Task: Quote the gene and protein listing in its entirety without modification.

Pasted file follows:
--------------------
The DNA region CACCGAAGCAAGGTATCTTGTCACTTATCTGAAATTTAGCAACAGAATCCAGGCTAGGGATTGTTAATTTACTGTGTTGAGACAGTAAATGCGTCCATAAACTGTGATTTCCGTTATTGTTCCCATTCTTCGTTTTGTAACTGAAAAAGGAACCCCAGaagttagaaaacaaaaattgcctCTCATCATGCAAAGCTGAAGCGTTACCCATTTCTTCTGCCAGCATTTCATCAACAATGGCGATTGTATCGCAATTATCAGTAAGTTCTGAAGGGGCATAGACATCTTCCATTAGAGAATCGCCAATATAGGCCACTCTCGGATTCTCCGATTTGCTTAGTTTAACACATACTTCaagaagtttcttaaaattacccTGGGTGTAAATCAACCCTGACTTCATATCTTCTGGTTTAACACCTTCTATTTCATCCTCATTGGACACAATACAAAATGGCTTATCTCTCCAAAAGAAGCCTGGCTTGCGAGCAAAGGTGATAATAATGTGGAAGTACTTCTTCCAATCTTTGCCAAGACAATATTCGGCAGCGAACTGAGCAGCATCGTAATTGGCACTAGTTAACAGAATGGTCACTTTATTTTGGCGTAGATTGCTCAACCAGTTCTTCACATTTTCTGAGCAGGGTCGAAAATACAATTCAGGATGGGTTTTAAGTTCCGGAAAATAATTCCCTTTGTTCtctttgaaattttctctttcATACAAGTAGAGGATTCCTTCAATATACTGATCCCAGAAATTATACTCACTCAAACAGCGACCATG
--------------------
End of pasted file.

The DNA region CACCGAAGCAAGGTATCTTGTCACTTATCTGAAATTTAGCAACAGAATCCAGGCTAGGGATTGTTAATTTACTGTGTTGAGACAGTAAATGCGTCCATAAACTGTGATTTCCGTTATTGTTCCCATTCTTCGTTTTGTAACTGAAAAAGGAACCCCAGaagttagaaaacaaaaattgcctCTCATCATGCAAAGCTGAAGCGTTACCCATTTCTTCTGCCAGCATTTCATCAACAATGGCGATTGTATCGCAATTATCAGTAAGTTCTGAAGGGGCATAGACATCTTCCATTAGAGAATCGCCAATATAGGCCACTCTCGGATTCTCCGATTTGCTTAGTTTAACACATACTTCaagaagtttcttaaaattacccTGGGTGTAAATCAACCCTGACTTCATATCTTCTGGTTTAACACCTTCTATTTCATCCTCATTGGACACAATACAAAATGGCTTATCTCTCCAAAAGAAGCCTGGCTTGCGAGCAAAGGTGATAATAATGTGGAAGTACTTCTTCCAATCTTTGCCAAGACAATATTCGGCAGCGAACTGAGCAGCATCGTAATTGGCACTAGTTAACAGAATGGTCACTTTATTTTGGCGTAGATTGCTCAACCAGTTCTTCACATTTTCTGAGCAGGGTCGAAAATACAATTCAGGATGGGTTTTAAGTTCCGGAAAATAATTCCCTTTGTTCtctttgaaattttctctttcATACAAGTAGAGGATTCCTTCAATATACTGATCCCAGAAATTATACTCACTCAAACAGCGACCATG